Essay on the Ideals of Democracy

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The popular definition of the term democracy is that it is government of the people, by the people and for the people, though in actual practice we know that this is not always true. In large democracies it is not possible for millions of people to participate in the formulation of policies or in their execution; it is largely left to their elected representatives.

Though few recognize it, democracy is the oldest form of government we know. In ancient Greek city-states all the members of the community met together to decide what was for their good.

In ancient India too we read of all the village elders meeting to take important decisions affecting their lives. In both these cases it was possible for them to meet to take decisions because they were small groups. Once there small groups became a part of a large group, thus actual participation by all became impossible.

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Kings and their ministers ruled over them. In most cases the people had no say in the administration. Benevolent monarchs distinguished themselves by their good deeds. But not all kings were benevolent. There were kings who prided in personal glory and vain splendor. They were more interested in displaying their wealth and power than in satisfying the needs of their subjects. The two major revolutions of recent history were a direct result of such monarchies. The czars of Russia and the emperors of France by their extravagance and greed paved the way for revolutions.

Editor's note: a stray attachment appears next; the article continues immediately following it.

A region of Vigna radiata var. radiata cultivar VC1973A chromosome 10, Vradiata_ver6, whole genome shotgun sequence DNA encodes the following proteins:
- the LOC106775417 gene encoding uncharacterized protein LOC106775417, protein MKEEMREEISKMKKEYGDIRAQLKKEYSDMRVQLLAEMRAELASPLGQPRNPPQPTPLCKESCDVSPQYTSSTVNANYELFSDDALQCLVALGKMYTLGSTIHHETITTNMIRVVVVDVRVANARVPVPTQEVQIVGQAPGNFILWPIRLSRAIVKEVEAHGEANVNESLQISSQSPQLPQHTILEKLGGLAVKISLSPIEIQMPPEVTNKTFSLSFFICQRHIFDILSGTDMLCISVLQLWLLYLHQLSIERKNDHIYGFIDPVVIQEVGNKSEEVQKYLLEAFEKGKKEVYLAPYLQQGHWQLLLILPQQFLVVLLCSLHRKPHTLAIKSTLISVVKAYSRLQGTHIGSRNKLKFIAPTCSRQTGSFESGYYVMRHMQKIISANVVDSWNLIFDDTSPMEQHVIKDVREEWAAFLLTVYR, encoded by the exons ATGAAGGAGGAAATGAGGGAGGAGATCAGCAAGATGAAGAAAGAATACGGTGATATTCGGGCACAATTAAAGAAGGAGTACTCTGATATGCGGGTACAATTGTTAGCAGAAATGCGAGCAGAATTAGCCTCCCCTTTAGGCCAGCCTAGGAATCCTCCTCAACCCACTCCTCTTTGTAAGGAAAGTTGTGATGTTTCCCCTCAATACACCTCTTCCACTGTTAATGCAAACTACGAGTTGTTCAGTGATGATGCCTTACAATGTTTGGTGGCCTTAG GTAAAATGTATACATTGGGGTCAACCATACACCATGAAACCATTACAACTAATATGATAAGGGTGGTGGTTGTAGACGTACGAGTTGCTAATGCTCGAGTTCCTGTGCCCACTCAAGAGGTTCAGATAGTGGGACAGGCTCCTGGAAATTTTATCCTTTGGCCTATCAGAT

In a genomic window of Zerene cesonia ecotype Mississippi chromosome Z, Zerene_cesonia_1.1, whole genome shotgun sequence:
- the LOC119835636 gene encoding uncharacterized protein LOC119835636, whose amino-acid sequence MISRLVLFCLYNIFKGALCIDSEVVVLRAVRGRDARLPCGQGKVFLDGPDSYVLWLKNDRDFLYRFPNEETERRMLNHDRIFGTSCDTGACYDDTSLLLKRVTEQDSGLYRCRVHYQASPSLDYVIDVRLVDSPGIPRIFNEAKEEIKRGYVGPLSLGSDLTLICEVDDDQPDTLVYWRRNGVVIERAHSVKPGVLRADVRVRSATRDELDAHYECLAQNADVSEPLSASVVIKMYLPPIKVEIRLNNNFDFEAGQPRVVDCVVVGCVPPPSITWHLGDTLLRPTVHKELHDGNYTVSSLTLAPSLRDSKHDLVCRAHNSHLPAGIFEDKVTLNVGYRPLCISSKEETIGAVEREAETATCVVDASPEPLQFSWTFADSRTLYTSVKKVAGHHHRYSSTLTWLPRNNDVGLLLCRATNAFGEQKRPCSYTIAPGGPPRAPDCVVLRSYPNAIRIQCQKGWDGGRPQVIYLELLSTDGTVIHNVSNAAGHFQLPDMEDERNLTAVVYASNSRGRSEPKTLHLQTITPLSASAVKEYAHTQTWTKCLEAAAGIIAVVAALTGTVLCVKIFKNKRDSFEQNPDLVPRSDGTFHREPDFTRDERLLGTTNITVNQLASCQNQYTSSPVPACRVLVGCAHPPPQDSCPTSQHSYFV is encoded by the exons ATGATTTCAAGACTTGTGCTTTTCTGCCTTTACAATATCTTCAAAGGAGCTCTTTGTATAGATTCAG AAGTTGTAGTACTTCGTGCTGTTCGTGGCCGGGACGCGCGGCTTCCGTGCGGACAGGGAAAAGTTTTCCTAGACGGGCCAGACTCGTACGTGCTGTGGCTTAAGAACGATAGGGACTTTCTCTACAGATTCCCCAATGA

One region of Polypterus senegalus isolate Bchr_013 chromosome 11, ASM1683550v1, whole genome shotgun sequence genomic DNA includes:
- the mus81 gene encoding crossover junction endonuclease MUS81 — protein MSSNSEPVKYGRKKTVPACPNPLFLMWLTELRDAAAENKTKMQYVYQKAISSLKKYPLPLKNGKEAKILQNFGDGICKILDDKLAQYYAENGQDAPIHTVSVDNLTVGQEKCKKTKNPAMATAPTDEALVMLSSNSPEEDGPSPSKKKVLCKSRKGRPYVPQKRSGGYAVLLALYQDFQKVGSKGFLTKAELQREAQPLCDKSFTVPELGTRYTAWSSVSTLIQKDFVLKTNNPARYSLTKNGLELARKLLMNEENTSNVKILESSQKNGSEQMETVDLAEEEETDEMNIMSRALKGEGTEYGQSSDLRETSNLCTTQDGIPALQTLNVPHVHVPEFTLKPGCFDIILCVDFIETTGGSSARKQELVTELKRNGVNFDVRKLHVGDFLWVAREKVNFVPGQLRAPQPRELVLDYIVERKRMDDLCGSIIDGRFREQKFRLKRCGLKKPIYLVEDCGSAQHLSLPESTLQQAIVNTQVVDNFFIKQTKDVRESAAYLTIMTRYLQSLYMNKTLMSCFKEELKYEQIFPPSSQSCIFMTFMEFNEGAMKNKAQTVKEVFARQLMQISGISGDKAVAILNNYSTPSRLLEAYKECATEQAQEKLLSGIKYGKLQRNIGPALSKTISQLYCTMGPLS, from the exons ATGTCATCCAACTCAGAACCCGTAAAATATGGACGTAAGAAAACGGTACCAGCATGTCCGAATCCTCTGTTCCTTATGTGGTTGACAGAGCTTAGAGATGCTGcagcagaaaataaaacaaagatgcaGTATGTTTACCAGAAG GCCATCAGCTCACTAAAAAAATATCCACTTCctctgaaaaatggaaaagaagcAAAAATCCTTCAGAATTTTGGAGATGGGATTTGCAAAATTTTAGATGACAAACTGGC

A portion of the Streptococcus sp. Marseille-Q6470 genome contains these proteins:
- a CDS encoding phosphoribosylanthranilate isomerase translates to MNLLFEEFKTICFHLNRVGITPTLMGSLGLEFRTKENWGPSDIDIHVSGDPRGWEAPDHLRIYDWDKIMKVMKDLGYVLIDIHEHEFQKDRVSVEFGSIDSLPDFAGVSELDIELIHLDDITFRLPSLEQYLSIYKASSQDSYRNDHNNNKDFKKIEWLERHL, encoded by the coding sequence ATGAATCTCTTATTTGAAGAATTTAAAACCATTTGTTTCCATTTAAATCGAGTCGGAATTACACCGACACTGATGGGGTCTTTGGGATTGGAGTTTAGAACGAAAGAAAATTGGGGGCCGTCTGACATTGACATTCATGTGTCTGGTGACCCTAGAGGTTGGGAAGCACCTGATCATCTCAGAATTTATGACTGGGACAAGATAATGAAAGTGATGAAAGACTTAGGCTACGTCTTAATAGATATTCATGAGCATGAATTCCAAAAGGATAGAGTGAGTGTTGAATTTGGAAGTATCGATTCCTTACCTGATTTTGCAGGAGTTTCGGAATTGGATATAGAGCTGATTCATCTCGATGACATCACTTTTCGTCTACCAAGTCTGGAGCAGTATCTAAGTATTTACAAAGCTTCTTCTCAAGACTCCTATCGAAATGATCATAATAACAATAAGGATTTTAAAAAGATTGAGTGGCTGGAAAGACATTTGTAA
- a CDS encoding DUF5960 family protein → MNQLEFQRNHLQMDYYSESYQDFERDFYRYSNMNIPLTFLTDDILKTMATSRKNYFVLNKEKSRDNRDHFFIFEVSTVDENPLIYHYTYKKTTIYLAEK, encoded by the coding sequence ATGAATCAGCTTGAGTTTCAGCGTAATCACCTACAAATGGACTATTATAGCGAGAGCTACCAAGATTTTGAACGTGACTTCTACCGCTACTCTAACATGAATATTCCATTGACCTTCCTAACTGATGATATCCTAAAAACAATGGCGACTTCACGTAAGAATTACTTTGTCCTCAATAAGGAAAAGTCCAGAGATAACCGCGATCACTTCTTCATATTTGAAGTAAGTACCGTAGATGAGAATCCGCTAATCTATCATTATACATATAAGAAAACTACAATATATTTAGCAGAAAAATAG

England is the only country in the world where democracy in its true form has been flourishing for well over seven centuries, in spite of attempts made by some kings to ignore the Parliament.

Democratic tradition is so well established in Britain that it has become their way of life. This is true of several of the Common-wealth countries too. They have succeeded in evolving parliamentary system suited to their needs. But there are some countries in the Commonwealth where democratic form of government has not quite succeeded. They are trying out their own versions of democracy.

One of the leading democracies of the world today is the United States of America. Their system of government is not the same as that of the United Kingdom. They have the presidential system and in Britain they have constitutional monarchy. It is interesting to observe how in many under­developed or developing countries of Africa, Asia and South America, Democracy does not seem to be in fashion. It is possible this form of government is not suited to their needs. The one great exception is India which is truly the largest democracy in the world.

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Democracy is not without its disadvantages. Periodic elections are very expensive and a poor country cannot afford it. In a democracy the majority decides for the country and the majority need not always be right. Sheer numerical strength does not always mean that their policy is sound.

In developing countries factors other than merits may influence selection of candidates and this is not in the interest of good government. For effective administration a well knit powerful opposition party is essential. In countries like India, we do not have them. On the other hand in a democracy their is absolute freedom of expression and equality of opportunity. And this, I suppose, makes it the least evil and hence the best form of government.

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